Meet the Undertaker — Jason Heath — 5th September 2016.

Jason Heath is a part­ner in the Sheffield based com­pany of John Heath and Sons and gave us a most enlight­en­ing look into the world of under­takers and funeral dir­ect­ors.

Jason tackled a del­ic­ate sub­ject, par­tic­u­larly for an eld­erly group of Probus mem­bers, with great sens­it­iv­ity and author­ity mixed with humour answer­ing many ques­tions from the mem­bers in a relaxed atmo­sphere. John Heath and Sons have been funeral dir­ect­ors since before the 1880’s and now have 10 funeral homes across the city. Many changes have been made in the pro­fes­sion with pos­sibly the biggest being the move from horse drawn car­riages to a fleet of shiny black lim­ousines, although horse drawn car­riages are still reques­ted. Independent funeral dir­ect­ors , like John Heath and Sons are still the main­stay of the industry with nation­wide organ­isa­tions having lesser impact.

30 years ago, funer­als were very tra­di­tional, less per­sonal and rel­at­ively simple. Today the trend is towards being more per­sonal with music/tunes and eulo­gies as per­sonal trib­utes. They are less tra­di­tional, cater­ing for all reli­gions, human­ists, non reli­gious and as Jason quaintly put it, for others who are hedging their bets. Burials can be tra­di­tional in church grave­yards , in wood­lands and at sea which , sur­pris­ingly, is not favoured by ex- sail­ors !. In Sheffield 75% of the deceased are cremated although this figure varies greatly across the coun­try. You can be buried in your garden but only one body is allowed as you would be infringing burial reg­u­la­tions. Further, this prac­tise can affect the re-sale value of your house as it must be declared and would make buyers a little wary. Others, leave their bodies to hos­pit­als for research and teach­ing but this option tends to be over­sub­scribed !!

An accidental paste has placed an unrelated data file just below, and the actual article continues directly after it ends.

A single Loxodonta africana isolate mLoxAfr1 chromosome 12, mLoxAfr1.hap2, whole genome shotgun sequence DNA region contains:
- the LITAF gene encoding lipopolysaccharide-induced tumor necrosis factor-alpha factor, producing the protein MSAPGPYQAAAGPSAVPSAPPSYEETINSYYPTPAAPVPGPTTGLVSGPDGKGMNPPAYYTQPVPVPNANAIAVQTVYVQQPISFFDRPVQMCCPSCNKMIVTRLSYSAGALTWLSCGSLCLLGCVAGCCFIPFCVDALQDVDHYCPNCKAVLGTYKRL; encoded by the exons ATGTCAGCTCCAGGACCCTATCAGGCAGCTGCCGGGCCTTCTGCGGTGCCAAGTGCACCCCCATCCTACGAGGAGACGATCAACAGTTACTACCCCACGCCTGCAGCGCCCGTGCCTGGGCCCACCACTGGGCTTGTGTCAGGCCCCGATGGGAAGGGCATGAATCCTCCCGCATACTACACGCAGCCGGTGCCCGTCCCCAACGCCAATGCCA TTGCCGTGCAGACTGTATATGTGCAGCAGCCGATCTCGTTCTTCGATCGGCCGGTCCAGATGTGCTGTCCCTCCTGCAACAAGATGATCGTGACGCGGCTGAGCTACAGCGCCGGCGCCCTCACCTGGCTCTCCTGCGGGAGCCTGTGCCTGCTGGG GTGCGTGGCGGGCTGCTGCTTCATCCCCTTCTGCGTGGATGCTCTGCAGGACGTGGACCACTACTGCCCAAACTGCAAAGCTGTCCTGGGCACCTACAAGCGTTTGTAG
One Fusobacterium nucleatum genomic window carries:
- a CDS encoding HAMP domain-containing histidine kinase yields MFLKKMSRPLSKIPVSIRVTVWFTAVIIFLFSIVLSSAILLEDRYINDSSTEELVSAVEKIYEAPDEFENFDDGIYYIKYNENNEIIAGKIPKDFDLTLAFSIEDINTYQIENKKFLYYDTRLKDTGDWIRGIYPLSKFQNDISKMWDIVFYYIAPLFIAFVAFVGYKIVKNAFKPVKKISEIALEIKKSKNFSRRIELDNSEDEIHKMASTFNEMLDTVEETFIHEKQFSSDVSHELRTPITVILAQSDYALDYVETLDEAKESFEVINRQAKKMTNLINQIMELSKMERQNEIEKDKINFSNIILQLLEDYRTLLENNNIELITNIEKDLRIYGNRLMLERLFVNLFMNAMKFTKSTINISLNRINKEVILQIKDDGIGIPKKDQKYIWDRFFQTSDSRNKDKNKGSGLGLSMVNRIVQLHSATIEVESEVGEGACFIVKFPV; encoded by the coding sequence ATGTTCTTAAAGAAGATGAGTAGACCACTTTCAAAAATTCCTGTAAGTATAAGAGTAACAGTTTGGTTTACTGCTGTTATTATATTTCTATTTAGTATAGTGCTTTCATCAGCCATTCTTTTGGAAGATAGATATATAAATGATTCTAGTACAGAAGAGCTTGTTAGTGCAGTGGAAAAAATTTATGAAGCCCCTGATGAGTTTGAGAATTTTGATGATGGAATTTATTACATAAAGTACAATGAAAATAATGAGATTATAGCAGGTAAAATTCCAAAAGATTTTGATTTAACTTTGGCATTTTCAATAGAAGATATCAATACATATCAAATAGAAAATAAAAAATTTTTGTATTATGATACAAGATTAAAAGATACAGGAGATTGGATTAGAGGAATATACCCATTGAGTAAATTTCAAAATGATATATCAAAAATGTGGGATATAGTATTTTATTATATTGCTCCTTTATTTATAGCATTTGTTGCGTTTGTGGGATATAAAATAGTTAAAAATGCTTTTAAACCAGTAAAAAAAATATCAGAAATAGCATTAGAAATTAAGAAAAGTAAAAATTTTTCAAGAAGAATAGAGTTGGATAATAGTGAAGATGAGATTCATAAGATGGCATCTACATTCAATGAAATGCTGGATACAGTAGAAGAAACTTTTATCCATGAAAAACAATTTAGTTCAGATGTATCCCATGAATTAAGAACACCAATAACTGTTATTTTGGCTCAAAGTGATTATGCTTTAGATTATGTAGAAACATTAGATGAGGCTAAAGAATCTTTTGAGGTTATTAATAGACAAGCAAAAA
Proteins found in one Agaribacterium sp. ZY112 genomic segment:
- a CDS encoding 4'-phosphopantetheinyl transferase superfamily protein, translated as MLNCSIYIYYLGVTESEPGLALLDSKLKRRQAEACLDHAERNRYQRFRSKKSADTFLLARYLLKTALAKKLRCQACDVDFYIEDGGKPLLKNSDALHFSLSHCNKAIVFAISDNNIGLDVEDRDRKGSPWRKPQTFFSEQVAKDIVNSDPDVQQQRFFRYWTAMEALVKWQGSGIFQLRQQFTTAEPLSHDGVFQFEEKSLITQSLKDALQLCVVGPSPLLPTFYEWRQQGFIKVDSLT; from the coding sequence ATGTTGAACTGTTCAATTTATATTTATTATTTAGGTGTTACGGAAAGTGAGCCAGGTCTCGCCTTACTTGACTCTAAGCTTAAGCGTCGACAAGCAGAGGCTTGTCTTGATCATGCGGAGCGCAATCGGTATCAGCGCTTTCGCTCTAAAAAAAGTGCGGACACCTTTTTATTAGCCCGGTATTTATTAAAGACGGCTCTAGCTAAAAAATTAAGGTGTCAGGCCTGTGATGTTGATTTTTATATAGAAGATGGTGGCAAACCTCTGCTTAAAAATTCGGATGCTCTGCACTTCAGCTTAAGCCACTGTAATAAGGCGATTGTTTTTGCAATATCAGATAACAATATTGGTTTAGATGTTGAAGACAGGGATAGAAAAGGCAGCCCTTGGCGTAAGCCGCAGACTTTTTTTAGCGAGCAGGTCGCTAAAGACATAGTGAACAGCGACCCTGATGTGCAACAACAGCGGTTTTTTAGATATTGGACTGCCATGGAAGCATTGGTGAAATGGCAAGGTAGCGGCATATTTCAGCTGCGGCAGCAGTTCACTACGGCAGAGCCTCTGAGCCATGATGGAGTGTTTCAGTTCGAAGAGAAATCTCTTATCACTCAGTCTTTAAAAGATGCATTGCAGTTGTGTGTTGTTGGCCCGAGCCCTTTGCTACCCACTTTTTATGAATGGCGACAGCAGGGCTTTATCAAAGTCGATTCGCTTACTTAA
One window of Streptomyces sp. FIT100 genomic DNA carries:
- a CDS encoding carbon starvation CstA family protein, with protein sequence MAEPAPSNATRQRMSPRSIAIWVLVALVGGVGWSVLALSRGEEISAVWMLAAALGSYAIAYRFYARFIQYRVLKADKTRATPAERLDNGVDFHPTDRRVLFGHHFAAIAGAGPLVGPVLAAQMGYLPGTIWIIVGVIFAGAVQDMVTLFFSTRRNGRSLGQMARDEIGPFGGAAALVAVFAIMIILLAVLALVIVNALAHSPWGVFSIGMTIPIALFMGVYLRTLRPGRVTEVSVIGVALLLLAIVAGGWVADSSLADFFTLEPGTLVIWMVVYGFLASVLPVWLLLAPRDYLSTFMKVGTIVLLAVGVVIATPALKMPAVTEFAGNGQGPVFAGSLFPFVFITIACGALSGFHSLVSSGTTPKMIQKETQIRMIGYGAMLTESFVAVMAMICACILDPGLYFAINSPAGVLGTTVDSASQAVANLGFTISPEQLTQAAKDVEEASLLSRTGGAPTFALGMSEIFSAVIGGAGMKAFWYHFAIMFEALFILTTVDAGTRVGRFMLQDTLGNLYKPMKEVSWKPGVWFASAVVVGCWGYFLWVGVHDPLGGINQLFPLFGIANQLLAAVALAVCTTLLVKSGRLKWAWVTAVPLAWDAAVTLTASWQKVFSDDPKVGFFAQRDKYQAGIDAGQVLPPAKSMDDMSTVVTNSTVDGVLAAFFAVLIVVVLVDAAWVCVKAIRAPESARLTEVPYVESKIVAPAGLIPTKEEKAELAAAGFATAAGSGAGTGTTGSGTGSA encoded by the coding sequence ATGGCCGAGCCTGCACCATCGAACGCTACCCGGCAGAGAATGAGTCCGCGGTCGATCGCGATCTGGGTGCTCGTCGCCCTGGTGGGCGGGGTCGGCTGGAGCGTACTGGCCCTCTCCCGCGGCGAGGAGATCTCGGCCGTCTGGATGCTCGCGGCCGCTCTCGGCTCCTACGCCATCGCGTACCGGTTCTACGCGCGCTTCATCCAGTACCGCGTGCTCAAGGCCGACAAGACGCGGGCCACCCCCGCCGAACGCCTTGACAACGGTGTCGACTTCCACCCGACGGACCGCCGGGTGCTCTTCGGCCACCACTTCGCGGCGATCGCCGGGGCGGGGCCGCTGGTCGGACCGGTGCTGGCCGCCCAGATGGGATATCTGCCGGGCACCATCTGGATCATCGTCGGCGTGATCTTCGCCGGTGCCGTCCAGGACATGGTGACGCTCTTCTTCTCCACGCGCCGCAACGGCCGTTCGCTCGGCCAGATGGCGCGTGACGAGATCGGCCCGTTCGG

Funeral dir­ect­ors take into account the wishes of the deceased ( a little earlier), the family and those attend­ing when making the arrange­ments as it is a fine bal­ance in meet­ing the wishes of all con­cerned, the bereaved as well as the deceased. John Heath and Sons make and line their own coffins. English oak has replaced the elm after the dreaded Dutch elm dis­ease but coffins can be made from willow, wicker, bamboo, banana leaves and card­board with the pic­ture coffin as an option. The most pop­u­lar is the ven­eered coffin although the casket an import from America is becom­ing more common. Funerals mean dif­fer­ent things to dif­fer­ent people. To some it is the solem­nity and dig­nity of the reli­gious occa­sion , to others it is the cel­eb­ra­tion of life, to others it is the flowers or the cater­ing as part of the send off or to others it may be the oppor­tun­ity to give thanks through char­it­able dona­tions. The skill of the funeral dir­ector is to search out what is wanted and meet those needs.

Jason handled the sub­ject with great sens­it­iv­ity and encour­aged our mem­bers to speak freely and often with great humour. Informative yet enter­tain­ing and thor­oughly enjoyed by a group of eld­erly gents bear­ing in mind the sub­ject.